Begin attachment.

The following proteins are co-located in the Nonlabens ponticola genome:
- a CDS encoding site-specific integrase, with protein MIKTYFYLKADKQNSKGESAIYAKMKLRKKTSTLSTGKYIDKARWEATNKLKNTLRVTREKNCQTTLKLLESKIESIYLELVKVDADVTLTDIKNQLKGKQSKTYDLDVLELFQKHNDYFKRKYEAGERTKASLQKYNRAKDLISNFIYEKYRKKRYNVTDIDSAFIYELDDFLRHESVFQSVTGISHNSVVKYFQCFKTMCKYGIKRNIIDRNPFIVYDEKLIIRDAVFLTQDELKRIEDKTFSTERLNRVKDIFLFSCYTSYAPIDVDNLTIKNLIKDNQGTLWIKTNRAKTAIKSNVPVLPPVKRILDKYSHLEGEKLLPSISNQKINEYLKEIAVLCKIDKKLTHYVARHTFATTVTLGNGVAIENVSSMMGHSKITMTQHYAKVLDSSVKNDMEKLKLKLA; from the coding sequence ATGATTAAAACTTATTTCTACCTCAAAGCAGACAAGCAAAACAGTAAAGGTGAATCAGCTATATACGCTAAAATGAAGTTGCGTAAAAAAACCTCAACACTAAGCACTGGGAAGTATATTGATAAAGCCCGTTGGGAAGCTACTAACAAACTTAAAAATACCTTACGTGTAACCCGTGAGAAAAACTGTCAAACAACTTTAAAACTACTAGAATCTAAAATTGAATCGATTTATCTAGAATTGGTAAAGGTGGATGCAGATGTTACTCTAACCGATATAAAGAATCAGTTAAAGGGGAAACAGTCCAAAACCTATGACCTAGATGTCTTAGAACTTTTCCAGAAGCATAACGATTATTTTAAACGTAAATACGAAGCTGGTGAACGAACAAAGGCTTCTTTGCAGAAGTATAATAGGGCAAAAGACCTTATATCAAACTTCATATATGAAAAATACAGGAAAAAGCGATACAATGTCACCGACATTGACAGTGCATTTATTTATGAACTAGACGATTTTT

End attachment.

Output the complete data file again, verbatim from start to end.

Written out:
The following proteins are co-located in the Nonlabens ponticola genome:
- a CDS encoding site-specific integrase, with protein MIKTYFYLKADKQNSKGESAIYAKMKLRKKTSTLSTGKYIDKARWEATNKLKNTLRVTREKNCQTTLKLLESKIESIYLELVKVDADVTLTDIKNQLKGKQSKTYDLDVLELFQKHNDYFKRKYEAGERTKASLQKYNRAKDLISNFIYEKYRKKRYNVTDIDSAFIYELDDFLRHESVFQSVTGISHNSVVKYFQCFKTMCKYGIKRNIIDRNPFIVYDEKLIIRDAVFLTQDELKRIEDKTFSTERLNRVKDIFLFSCYTSYAPIDVDNLTIKNLIKDNQGTLWIKTNRAKTAIKSNVPVLPPVKRILDKYSHLEGEKLLPSISNQKINEYLKEIAVLCKIDKKLTHYVARHTFATTVTLGNGVAIENVSSMMGHSKITMTQHYAKVLDSSVKNDMEKLKLKLA; from the coding sequence ATGATTAAAACTTATTTCTACCTCAAAGCAGACAAGCAAAACAGTAAAGGTGAATCAGCTATATACGCTAAAATGAAGTTGCGTAAAAAAACCTCAACACTAAGCACTGGGAAGTATATTGATAAAGCCCGTTGGGAAGCTACTAACAAACTTAAAAATACCTTACGTGTAACCCGTGAGAAAAACTGTCAAACAACTTTAAAACTACTAGAATCTAAAATTGAATCGATTTATCTAGAATTGGTAAAGGTGGATGCAGATGTTACTCTAACCGATATAAAGAATCAGTTAAAGGGGAAACAGTCCAAAACCTATGACCTAGATGTCTTAGAACTTTTCCAGAAGCATAACGATTATTTTAAACGTAAATACGAAGCTGGTGAACGAACAAAGGCTTCTTTGCAGAAGTATAATAGGGCAAAAGACCTTATATCAAACTTCATATATGAAAAATACAGGAAAAAGCGATACAATGTCACCGACATTGACAGTGCATTTATTTATGAACTAGACGATTTTT